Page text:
When we think of the Bible as a story – of God’s interaction with his people over many centuries – ‘wisdom literature’ doesn’t feature. It isn’t history, and it doesn’t tell a story, so we don’t know where it fits. It simply gets left out. This is deeply ironic because Hebrew poetry and wisdom literature is the absolute pinnacle of Hebrew thought, philosophy and literary genius. It ranks with the finest literature composed anywhere in the ancient world – the Illiad, Hindu Vedas, the Epic of Gilgamesh, the Aeneid… all of which are in verse or poetry. Quite an accomplishment for a tiny nation that had only a brief ‘golden age’ unhindered by the great civilizations surrounding it – Egypt, Assyria, Babylon.
But this should alert us that in the ancient world, literature in poetic form encapsulated the greatest expression of human thought and achievement. It was highly sophisticated, polished, carefully crafted, and served a high purpose of corporate national identity. This was not like someone on a park bench composing a limerick or reflecting on a sunrise. These were cultural treasures – but designed for popular consumption. Why? Because poetry could be memorised. If you think about it, what do we have memorised today? Song lyrics, the national anthem, nursery rhymes, hymns, a few proverbs. All poetry! A nation forged its common identity through its great works of poetic inspiration. This helps us understand why over 33% of the entire Bible is poetry.
But Hebrew poetry is wildly different from English poetry. It doesn’t rhyme, but uses many unfamiliar stylistic devises like parallelism, wordplay, chiasm, and reiteration. It expresses the deepest emotions, creativity, imagination, philosophy, majestic worship, religious devotion, and national lament. All this is encapsulated by the term ‘wisdom’. Virtually all ‘wisdom literature’ is poetry, but not all poetry is wisdom literature.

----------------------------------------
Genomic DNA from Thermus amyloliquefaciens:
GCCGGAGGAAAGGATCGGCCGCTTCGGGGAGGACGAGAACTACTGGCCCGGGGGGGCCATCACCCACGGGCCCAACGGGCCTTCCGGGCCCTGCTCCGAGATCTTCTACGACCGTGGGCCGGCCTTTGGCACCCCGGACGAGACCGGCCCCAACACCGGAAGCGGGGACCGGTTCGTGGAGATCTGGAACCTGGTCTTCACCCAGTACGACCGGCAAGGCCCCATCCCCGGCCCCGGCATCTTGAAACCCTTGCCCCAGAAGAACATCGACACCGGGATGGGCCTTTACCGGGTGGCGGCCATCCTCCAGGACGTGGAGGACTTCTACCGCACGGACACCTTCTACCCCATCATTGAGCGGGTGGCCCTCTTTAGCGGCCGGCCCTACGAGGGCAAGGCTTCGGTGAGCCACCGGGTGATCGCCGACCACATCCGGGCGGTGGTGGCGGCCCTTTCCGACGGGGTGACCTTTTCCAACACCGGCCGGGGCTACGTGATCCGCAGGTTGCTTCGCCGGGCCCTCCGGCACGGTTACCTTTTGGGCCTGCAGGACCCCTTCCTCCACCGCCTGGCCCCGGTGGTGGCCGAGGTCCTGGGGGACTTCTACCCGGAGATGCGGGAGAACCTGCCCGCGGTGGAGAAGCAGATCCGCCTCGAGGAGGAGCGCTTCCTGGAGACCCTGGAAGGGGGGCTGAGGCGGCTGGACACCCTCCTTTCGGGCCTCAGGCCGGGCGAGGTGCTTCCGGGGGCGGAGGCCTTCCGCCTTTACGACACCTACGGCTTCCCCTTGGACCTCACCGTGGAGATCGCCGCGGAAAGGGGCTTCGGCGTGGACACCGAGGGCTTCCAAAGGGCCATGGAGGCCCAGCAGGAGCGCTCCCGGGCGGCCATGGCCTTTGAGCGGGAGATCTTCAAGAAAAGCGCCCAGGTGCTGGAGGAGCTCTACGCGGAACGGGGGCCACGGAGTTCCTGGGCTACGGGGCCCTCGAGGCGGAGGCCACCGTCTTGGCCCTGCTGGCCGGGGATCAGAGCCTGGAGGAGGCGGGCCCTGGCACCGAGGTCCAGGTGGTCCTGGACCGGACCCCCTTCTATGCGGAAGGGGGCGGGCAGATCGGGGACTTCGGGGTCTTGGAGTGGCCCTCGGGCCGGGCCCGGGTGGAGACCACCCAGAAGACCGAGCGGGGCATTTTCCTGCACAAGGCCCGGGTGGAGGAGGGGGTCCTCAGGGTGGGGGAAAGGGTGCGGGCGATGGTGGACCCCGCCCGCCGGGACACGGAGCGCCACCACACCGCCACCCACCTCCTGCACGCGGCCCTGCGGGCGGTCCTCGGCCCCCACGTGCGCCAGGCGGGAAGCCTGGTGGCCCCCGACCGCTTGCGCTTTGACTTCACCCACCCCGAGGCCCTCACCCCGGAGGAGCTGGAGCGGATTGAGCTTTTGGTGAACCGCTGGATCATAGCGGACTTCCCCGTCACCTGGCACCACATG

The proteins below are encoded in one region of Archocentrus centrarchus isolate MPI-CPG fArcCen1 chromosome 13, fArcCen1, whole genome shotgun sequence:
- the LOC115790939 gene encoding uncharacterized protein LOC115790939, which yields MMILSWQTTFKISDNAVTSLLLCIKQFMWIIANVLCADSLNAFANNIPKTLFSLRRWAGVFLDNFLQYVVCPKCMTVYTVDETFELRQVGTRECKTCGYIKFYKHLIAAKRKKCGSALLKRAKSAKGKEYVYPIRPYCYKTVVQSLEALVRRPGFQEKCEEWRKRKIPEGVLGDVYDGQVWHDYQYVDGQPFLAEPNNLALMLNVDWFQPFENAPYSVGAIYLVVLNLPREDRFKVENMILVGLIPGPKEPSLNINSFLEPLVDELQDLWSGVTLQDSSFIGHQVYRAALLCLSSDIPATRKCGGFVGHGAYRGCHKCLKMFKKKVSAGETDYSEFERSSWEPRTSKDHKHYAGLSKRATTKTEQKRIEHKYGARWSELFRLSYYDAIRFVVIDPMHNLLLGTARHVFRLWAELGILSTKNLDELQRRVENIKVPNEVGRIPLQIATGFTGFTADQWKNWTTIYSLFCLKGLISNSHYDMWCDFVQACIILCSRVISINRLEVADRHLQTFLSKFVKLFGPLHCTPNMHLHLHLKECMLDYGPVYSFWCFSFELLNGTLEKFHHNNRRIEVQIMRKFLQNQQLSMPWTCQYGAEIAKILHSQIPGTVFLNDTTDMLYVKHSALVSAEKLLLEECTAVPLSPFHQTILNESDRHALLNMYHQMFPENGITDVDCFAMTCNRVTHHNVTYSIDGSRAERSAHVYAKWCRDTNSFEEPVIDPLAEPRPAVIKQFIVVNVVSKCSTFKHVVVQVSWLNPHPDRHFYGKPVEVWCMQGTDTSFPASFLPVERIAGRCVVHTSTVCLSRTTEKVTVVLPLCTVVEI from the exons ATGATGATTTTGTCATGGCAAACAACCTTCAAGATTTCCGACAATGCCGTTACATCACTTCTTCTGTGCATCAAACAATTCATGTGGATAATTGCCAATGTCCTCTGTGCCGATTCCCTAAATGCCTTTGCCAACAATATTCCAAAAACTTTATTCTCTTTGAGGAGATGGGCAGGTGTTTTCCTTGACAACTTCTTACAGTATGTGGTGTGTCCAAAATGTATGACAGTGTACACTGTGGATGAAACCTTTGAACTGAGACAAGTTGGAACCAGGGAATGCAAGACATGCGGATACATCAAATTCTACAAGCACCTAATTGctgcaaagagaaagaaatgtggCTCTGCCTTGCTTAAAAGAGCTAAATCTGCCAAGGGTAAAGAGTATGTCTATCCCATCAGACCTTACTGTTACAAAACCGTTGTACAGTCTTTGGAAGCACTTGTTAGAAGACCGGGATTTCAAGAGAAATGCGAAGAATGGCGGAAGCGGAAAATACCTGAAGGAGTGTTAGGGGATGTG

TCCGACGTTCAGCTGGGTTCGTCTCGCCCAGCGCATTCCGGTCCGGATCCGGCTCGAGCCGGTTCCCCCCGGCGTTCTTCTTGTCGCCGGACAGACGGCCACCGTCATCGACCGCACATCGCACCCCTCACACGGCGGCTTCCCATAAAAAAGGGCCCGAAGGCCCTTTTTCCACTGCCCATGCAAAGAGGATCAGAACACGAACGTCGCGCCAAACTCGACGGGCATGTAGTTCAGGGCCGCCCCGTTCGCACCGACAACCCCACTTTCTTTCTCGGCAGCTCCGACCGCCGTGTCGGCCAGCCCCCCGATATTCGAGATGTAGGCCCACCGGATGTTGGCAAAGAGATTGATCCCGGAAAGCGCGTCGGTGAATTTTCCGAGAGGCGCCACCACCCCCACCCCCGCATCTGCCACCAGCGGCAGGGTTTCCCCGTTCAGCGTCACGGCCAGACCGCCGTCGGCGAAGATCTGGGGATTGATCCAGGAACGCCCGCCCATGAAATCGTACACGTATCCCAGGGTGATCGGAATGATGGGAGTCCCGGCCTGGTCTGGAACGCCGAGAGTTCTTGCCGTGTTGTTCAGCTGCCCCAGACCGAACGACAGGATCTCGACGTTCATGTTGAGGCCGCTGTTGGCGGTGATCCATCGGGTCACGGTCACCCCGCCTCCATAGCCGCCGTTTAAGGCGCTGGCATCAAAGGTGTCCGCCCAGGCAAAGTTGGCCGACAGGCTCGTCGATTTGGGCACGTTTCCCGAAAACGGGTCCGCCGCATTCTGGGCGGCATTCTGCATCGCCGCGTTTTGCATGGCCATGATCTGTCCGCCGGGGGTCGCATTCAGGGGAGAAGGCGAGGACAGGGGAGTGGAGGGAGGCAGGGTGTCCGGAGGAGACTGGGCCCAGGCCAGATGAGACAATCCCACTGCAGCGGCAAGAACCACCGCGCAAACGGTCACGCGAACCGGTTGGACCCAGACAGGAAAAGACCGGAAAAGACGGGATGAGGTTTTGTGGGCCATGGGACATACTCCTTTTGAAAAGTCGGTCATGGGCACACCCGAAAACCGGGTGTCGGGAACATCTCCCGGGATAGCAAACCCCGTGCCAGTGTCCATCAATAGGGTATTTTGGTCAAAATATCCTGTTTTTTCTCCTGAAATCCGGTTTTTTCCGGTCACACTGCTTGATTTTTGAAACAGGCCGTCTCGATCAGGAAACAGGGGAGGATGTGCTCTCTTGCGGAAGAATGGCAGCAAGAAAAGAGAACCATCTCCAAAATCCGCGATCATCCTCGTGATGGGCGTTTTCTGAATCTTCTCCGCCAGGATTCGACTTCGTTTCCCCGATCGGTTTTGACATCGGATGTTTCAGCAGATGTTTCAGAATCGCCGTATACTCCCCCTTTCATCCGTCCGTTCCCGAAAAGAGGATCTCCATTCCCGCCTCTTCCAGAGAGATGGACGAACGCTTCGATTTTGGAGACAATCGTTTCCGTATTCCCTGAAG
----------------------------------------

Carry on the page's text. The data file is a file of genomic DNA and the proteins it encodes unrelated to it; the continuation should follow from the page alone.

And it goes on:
The Wisdom Books are a specific group of writings – each entirely unique – including Job, Psalms, Proverbs, Ecclesiastes, Song of Songs (and sometimes Lamentations*). Job is a narrative masterpiece asking the age-old question, ‘why do bad things happen to good people’? Psalms is a collection of 150 compositions designed to be sung – in corporate worship, lament, praise, or thanksgiving. Proverbs are, well, proverbial – so look before you leap. Ecclesiastes is a philosophical treatise exploring the meaning (or meaninglessness) of life, while Song of Songs is an epic love poem. The common element? ‘The fear of the Lord is the beginning of wisdom’.
*Lamentations was written by Jeremiah, so today we include it with the major prophets. But the Hebrew Bible (our OT) had different categories, namely: Law, Prophets and Writings. Wisdom, Lamentations (and a few others) were part of ‘the Writings’.